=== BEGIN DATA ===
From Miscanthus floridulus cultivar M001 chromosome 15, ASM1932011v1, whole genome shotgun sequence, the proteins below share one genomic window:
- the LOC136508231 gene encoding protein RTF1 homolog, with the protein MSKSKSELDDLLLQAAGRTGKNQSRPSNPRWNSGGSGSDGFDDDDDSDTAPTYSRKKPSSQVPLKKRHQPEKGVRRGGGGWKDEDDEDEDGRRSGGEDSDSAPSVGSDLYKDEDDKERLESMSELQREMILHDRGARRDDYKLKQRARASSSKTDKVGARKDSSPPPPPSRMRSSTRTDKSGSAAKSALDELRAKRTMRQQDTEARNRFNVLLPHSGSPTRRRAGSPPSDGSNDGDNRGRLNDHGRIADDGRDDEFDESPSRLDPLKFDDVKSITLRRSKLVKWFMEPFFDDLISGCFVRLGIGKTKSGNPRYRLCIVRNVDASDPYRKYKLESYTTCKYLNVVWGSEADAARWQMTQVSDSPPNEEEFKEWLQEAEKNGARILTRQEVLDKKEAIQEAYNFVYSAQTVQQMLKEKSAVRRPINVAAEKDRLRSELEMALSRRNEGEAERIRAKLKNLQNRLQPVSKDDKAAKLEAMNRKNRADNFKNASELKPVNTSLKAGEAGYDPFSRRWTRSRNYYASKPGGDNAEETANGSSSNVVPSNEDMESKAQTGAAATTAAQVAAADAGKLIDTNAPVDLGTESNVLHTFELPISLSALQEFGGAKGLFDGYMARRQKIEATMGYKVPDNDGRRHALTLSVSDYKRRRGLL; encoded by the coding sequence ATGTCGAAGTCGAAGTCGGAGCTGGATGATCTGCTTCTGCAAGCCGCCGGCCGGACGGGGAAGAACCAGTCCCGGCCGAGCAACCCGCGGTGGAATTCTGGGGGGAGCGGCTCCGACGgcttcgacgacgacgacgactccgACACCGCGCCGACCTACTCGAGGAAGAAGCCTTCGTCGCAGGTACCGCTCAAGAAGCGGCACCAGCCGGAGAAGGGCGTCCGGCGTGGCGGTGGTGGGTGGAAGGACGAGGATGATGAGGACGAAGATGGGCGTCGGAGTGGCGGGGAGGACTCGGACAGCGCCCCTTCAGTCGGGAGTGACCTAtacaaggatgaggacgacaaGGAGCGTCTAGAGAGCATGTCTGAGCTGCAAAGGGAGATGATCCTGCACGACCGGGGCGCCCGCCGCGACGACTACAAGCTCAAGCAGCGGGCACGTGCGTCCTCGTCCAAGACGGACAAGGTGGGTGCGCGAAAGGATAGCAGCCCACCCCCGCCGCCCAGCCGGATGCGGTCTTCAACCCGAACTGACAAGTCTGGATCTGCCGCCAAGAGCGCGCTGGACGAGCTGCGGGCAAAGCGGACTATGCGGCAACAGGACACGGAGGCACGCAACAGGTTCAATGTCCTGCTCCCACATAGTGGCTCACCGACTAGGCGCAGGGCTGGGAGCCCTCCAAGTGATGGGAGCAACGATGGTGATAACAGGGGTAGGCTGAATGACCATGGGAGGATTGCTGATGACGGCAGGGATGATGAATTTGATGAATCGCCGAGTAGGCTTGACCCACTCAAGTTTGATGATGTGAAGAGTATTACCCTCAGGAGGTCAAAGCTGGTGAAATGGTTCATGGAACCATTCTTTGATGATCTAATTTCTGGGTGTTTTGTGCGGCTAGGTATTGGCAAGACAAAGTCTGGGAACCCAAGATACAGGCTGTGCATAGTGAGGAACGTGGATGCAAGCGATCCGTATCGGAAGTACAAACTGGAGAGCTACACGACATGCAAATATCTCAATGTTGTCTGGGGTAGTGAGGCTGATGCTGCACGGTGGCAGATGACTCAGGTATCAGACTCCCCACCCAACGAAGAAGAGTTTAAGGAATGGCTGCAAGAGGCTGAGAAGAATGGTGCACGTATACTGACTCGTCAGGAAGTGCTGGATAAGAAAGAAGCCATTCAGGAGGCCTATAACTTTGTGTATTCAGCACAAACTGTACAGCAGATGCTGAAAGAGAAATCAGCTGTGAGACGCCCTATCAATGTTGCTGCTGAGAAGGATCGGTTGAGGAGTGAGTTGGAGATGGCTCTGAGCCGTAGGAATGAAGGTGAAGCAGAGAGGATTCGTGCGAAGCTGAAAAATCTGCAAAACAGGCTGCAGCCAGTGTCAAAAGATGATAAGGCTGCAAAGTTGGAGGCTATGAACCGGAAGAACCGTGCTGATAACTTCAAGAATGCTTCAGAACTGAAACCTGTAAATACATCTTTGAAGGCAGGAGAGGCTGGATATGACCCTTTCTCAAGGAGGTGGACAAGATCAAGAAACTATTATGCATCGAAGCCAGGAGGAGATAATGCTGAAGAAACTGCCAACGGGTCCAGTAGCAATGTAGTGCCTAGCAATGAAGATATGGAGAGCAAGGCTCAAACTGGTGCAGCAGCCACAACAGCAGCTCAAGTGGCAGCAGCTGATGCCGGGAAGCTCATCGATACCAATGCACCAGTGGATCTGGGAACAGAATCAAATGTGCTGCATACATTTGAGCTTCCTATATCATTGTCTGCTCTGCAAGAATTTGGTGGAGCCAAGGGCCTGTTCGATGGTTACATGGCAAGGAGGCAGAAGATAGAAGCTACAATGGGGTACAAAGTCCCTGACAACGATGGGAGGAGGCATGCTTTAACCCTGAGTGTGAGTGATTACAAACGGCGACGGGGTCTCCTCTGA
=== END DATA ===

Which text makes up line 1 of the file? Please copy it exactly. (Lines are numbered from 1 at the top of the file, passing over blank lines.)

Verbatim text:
From Miscanthus floridulus cultivar M001 chromosome 15, ASM1932011v1, whole genome shotgun sequence, the proteins below share one genomic window: